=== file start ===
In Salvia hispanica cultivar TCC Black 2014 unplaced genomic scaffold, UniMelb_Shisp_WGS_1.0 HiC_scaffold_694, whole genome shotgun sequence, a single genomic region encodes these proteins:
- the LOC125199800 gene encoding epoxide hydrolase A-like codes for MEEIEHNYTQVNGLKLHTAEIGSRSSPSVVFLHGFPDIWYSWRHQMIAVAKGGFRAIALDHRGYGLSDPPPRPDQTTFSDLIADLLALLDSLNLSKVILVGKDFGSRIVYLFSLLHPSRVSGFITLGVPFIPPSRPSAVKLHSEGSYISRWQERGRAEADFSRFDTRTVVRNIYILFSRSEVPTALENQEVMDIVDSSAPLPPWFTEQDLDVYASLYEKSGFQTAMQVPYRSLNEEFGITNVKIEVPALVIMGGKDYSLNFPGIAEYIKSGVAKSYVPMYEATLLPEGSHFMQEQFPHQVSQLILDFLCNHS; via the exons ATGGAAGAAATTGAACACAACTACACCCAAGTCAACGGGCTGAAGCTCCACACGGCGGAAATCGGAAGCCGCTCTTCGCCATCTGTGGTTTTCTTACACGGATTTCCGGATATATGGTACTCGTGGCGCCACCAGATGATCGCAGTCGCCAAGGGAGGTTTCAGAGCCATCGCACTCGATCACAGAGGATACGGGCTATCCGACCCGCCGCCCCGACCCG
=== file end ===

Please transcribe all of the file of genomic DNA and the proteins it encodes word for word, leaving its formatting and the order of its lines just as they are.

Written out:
In Salvia hispanica cultivar TCC Black 2014 unplaced genomic scaffold, UniMelb_Shisp_WGS_1.0 HiC_scaffold_694, whole genome shotgun sequence, a single genomic region encodes these proteins:
- the LOC125199800 gene encoding epoxide hydrolase A-like codes for MEEIEHNYTQVNGLKLHTAEIGSRSSPSVVFLHGFPDIWYSWRHQMIAVAKGGFRAIALDHRGYGLSDPPPRPDQTTFSDLIADLLALLDSLNLSKVILVGKDFGSRIVYLFSLLHPSRVSGFITLGVPFIPPSRPSAVKLHSEGSYISRWQERGRAEADFSRFDTRTVVRNIYILFSRSEVPTALENQEVMDIVDSSAPLPPWFTEQDLDVYASLYEKSGFQTAMQVPYRSLNEEFGITNVKIEVPALVIMGGKDYSLNFPGIAEYIKSGVAKSYVPMYEATLLPEGSHFMQEQFPHQVSQLILDFLCNHS; via the exons ATGGAAGAAATTGAACACAACTACACCCAAGTCAACGGGCTGAAGCTCCACACGGCGGAAATCGGAAGCCGCTCTTCGCCATCTGTGGTTTTCTTACACGGATTTCCGGATATATGGTACTCGTGGCGCCACCAGATGATCGCAGTCGCCAAGGGAGGTTTCAGAGCCATCGCACTCGATCACAGAGGATACGGGCTATCCGACCCGCCGCCCCGACCCG